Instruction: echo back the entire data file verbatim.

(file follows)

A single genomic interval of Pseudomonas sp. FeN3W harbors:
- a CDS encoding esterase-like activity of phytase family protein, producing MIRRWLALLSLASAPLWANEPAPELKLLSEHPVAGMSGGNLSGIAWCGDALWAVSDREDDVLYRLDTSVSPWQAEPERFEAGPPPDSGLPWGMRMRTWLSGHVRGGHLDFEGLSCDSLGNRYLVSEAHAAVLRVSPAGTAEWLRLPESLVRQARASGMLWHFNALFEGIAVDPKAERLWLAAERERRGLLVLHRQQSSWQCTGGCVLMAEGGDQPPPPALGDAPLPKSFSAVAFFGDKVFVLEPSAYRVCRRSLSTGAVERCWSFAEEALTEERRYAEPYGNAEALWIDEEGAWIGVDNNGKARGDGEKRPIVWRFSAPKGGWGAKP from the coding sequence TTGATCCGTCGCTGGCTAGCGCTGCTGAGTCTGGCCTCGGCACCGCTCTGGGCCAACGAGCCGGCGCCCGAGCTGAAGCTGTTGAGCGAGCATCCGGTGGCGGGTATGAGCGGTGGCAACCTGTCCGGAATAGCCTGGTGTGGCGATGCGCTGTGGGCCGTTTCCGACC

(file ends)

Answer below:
A single genomic interval of Pseudomonas sp. FeN3W harbors:
- a CDS encoding esterase-like activity of phytase family protein, producing MIRRWLALLSLASAPLWANEPAPELKLLSEHPVAGMSGGNLSGIAWCGDALWAVSDREDDVLYRLDTSVSPWQAEPERFEAGPPPDSGLPWGMRMRTWLSGHVRGGHLDFEGLSCDSLGNRYLVSEAHAAVLRVSPAGTAEWLRLPESLVRQARASGMLWHFNALFEGIAVDPKAERLWLAAERERRGLLVLHRQQSSWQCTGGCVLMAEGGDQPPPPALGDAPLPKSFSAVAFFGDKVFVLEPSAYRVCRRSLSTGAVERCWSFAEEALTEERRYAEPYGNAEALWIDEEGAWIGVDNNGKARGDGEKRPIVWRFSAPKGGWGAKP from the coding sequence TTGATCCGTCGCTGGCTAGCGCTGCTGAGTCTGGCCTCGGCACCGCTCTGGGCCAACGAGCCGGCGCCCGAGCTGAAGCTGTTGAGCGAGCATCCGGTGGCGGGTATGAGCGGTGGCAACCTGTCCGGAATAGCCTGGTGTGGCGATGCGCTGTGGGCCGTTTCCGACC